It was always an awkward conversation. As a New York City transplant to Chicago (for about six years), Chicagoans would invariably raise "The New York-Chicago rivalry" with me.
It's clear that President Trump watches a lot of tv. And it's clear he believes just about anything he hears on Fox News (which also helps explain why he connected so well with his supporters last year).
The most extraordinary moment of this year's Oscars wasn't when Warren Beatty and Faye Dunaway awarded Best Picture to the wrong movie. It occurred earlier in the broadcast when The New York Times ran an advertisement directly taking on Donald Trump and his relentless attacks on the media.
My firm fell into venture somewhat recently. Even though we started working with, and taking equity in, Uber during its Series A, we also started working with, and taking equity in, several dozen startups over the last 18 months and have only deployed capital four times. We're still relatively new to this world.
Immigration bans. Border taxes. ACA repeal. North Korea. Russian interference in elections. Yes, these are all important issues, regardless of where you stand on each of them. But Jesus f*cking Christ. The constant, nonstop fighting, wailing and screeching over each of them makes me want to lose my mind.
When I was 29, I was named Deputy Governor of Illinois. The job meant overseeing the budget, operations, legislation, policy and communications of the fifth largest state in the nation. I was totally unqualified. I also didn't know the terrain (other than going to law school in Chicago, I had no connection to Illinois).
No matter what your politics are, we can all agree that we're now living in one of the most tumultuous and emotional periods in modern political history. Add in a deafening eco-chamber on Twitter, a relentless and highly energized media, and advocates of every stripe now having a digital megaphone in their pocket, and it's not surprising that so many CEOs are anxious about dealing with this new political climate.
Many have wondered about what's really going on behind the scenes at the White House and the types of conversations that the public is not exposed to. Since we likely won't be gaining access to those conversations anytime soon, here is a theoretical conversation between Donald Trump and Steve Bannon for your entertainment.
You're in your 40s. You've got a spouse. Kids. Friends that you've accumulated over the last several decades. Current colleagues. Former colleagues. Current employees. Former employees. You've had some luck in business, which means you now have resources, relationships, advice that people want. But you don't have the time or emotional bandwidth to accommodate everyone.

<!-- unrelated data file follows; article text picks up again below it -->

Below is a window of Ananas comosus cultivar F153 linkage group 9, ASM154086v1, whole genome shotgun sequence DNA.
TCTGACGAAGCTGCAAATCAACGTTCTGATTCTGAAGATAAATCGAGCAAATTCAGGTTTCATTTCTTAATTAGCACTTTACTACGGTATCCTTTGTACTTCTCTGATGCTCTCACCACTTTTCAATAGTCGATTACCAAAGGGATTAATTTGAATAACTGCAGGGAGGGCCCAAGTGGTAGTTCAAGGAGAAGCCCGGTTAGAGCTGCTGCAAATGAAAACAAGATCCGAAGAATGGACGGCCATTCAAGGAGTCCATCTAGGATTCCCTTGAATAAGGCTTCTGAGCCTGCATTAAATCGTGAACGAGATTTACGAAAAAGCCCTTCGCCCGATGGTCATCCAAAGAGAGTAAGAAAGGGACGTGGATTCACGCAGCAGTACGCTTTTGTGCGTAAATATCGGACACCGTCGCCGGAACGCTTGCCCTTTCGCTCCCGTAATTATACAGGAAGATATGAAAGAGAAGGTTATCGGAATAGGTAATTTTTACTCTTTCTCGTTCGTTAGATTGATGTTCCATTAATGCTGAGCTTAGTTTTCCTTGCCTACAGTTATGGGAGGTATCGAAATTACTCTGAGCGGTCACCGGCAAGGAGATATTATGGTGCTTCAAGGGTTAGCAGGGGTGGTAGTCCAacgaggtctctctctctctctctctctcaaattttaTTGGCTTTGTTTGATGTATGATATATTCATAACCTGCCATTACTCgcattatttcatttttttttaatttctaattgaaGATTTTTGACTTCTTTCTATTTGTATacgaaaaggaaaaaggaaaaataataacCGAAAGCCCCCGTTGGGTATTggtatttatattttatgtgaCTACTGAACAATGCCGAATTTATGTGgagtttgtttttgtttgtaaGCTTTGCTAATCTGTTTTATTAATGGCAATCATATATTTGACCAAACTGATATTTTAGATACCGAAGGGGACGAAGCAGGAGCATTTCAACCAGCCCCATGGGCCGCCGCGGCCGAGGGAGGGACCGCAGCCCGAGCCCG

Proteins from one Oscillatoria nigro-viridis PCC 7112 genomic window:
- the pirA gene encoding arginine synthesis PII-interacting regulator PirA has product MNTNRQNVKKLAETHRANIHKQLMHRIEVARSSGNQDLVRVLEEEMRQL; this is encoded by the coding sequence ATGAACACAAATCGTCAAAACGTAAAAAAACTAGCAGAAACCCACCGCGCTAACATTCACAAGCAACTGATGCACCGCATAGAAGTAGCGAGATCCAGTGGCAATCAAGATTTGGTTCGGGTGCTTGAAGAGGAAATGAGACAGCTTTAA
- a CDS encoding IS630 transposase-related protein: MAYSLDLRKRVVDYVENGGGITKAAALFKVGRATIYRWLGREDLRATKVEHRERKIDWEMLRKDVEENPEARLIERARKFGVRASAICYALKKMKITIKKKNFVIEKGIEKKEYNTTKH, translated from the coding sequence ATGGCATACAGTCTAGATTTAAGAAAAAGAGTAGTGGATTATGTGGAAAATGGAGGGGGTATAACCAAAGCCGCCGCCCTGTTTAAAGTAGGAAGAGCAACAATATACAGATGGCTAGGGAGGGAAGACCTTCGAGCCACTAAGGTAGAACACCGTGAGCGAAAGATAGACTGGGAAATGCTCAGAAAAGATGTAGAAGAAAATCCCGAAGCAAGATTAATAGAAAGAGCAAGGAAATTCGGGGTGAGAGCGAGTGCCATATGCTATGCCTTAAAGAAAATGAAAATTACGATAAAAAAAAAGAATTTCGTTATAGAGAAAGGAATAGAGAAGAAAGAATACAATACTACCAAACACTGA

Stephanie Keith | Reuters For the vast majority of Democrats, there's little to like about Trump's immigration ban. But beyond the traditional actions of protesting, rallying and filing lawsuits, there are also several ways to leverage the surge of opposition to the ban to their advantage (and with all of the fights coming up, they're going to need it.)
So you're Hillary. You're getting over the misery of the inauguration, and you're starting to figure out what to do next. You're not taking this running for Mayor thing too seriously, but you also think Bill de Blasio is a disaster so you're keeping half an eye on it.
The other weekend, my wife and daughter went to DC to join in the march against Trump's views and policies towards women. It was a great moment, but without sustained action, it's not likely to change much. My wife asked what people concerned about Trump should keep doing beyond marching.
There's an adage in politics that's been around for years: don't f*** with people's cars. While the right to drive where you want, when you want is not formally enshrined in the U.S. Constitution, for decades upon end, it might as well have been.
"Patience is a conquering virtue." - Geoffrey Chaucer Bullshit. Only two things in life are certain: birth and death. The rest is variable. There's no master plan for every person. There's no invisible hand guiding your every step. And the world is not responsible for your well-being (no matter how much your parents led you to believe otherwise).
Before investing, one of the first questions we ask any potential portfolio company is "Who are your natural predators?" In our case, we're looking at regulatory threats and the answer has historically been the entrenched interest in whatever industry they're disrupting. Taxi medallion owners for Uber, hotels for Airbnb or casinos for FanDuel, and so on.